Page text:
Harlan Crow declines to provide information to Senate Democrats on Clarence Thomas gifts
Senators are seeking to investigate the exchanges between Harlan Crow and Supreme Court Justice Clarence Thomas, the Republican donor who feted the justice with luxury travel and other gifts.
“We have serious concerns about the scope of and authority for this inquiry,” Crow’s lawyer, Michael Bopp, wrote in a letter to Senate Finance Committee Chairman Ron Wyden, D-Ore. “As you are aware, the committee’s powers to investigate are not unlimited.”
The letter was a response to a request last month by Wyden for more information about the gifts and whether they implicate the federal gift tax. The response suggested Crow would also fight a congressional subpoena, if one was issued, noting that Congress can only make such demands for a “legitimate legislative purpose.”
|Full Name||Clarence Thomas|
|Birthdate||June 23, 1948|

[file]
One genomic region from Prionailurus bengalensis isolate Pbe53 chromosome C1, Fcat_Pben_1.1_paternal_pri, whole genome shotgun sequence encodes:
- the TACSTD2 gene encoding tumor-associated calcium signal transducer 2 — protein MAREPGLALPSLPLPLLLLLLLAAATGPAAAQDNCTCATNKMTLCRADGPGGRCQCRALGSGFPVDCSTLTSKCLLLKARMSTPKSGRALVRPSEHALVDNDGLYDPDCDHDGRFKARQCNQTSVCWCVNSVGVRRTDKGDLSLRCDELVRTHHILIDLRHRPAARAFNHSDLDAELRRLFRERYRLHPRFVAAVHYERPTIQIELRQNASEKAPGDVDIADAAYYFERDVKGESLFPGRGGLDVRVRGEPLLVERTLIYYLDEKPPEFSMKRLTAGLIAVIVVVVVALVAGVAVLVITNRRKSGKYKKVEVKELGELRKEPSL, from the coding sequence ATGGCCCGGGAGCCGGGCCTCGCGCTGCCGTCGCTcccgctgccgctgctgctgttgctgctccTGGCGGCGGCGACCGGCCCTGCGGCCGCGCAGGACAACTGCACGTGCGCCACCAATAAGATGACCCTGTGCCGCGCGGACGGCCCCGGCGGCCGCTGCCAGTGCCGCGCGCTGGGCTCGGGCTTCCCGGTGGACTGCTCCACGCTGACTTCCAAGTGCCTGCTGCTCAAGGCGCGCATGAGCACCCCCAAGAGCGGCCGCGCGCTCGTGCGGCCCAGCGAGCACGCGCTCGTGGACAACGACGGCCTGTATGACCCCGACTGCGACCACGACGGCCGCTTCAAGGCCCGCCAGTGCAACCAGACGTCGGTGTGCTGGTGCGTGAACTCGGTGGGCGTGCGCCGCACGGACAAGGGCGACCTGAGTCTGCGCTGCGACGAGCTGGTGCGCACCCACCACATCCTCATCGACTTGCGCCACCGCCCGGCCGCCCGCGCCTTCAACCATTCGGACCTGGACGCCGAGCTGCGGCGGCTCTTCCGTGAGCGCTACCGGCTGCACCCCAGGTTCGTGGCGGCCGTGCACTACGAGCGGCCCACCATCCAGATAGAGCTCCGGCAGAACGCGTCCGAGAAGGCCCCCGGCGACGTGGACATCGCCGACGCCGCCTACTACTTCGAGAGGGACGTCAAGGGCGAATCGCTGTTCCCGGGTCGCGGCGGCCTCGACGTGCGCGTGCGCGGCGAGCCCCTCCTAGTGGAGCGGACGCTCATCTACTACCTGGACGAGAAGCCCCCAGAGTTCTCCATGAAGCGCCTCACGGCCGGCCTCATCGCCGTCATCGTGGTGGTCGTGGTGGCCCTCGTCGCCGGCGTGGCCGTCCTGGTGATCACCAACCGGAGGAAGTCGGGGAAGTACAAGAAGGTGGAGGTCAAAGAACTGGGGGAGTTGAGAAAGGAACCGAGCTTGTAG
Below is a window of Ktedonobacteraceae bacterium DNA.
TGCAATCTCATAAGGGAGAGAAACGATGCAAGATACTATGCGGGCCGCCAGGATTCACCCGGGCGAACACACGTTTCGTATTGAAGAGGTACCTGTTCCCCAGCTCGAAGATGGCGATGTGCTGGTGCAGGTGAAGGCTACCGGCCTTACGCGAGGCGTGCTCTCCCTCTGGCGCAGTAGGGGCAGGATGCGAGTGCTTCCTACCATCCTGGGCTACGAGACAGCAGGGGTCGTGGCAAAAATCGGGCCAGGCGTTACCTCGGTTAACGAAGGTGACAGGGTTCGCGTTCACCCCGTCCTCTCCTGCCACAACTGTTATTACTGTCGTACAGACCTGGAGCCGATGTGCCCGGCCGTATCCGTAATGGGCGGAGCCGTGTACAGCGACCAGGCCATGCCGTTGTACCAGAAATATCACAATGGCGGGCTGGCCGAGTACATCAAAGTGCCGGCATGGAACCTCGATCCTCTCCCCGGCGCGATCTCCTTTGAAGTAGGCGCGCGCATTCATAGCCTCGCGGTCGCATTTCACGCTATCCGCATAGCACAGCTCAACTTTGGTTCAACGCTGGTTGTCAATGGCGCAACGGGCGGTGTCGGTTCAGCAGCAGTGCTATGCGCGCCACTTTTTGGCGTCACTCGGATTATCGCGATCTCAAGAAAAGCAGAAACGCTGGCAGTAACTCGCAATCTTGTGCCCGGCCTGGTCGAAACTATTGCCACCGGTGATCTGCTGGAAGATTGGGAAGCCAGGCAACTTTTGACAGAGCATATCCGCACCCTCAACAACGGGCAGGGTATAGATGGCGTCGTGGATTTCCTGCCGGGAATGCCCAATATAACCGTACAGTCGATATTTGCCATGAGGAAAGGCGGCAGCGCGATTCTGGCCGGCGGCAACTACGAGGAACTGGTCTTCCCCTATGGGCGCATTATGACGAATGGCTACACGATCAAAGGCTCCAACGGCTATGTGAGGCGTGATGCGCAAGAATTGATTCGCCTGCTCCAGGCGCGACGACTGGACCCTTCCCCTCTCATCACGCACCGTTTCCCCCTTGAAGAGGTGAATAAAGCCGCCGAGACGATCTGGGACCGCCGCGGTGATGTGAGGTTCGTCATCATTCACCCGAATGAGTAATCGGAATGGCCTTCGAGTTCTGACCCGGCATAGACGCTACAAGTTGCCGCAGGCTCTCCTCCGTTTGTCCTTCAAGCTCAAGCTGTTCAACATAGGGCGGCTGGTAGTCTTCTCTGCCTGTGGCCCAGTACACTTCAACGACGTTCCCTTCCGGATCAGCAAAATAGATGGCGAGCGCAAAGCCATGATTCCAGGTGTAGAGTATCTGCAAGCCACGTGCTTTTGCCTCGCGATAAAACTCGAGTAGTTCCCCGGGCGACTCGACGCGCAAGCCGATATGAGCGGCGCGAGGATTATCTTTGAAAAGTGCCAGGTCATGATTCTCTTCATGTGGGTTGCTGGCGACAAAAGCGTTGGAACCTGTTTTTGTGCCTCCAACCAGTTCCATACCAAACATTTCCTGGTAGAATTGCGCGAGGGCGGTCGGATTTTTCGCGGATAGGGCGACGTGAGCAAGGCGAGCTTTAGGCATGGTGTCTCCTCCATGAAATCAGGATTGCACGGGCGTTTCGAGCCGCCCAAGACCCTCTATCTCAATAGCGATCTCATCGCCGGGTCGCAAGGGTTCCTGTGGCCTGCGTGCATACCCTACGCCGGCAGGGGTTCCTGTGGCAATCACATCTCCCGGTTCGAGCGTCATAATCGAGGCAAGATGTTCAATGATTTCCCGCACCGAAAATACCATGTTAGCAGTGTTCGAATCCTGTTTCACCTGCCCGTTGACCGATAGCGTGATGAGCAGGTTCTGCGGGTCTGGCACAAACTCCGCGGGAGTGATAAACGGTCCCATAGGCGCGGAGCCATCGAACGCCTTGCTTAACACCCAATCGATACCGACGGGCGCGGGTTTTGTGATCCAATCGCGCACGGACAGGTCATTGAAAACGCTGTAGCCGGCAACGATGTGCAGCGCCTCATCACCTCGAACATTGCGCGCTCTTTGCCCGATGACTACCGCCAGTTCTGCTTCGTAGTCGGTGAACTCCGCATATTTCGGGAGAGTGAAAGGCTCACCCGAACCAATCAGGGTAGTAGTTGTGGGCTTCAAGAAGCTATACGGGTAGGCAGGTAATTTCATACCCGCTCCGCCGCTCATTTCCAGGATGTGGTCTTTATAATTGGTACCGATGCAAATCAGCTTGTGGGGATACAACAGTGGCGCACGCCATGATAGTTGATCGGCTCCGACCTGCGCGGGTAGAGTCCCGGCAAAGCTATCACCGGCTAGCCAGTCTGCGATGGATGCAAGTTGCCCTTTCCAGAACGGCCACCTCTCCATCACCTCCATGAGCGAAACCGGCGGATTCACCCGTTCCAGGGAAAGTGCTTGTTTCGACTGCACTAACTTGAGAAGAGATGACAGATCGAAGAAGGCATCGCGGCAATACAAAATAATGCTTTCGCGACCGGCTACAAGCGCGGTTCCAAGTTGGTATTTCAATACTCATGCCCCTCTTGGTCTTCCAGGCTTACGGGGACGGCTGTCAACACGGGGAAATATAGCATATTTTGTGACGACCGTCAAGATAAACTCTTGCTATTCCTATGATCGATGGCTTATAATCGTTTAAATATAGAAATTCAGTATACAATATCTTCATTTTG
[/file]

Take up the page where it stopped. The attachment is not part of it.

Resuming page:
|Birthplace||Pin Point, Georgia|
|Education||College of the Holy Cross (B.A. in English)|
|Yale Law School (J.D.)|
|Career||– Attorney in Missouri and Washington, D.C.|
|– Assistant Attorney General of Missouri|
|– Chairman of the Equal Employment Opportunity Commission|
|– Judge of the United States Court of Appeals for the D.C. Circuit|
|– Associate Justice of the Supreme Court of the United States|
|Notable Achievements||– Second African American to serve on the Supreme Court|
|– Longest-serving member of the Court since Anthony Kennedy’s retirement in 2018|
|– The oldest member of the Court since Stephen Breyer’s retirement in 2022|
|Family||– Father: M.C. Thomas, a farm worker|
|– Mother: Leola|
|– Spouse: Virginia Lamp (married in 1987)|
|– Children: One son, Jamal|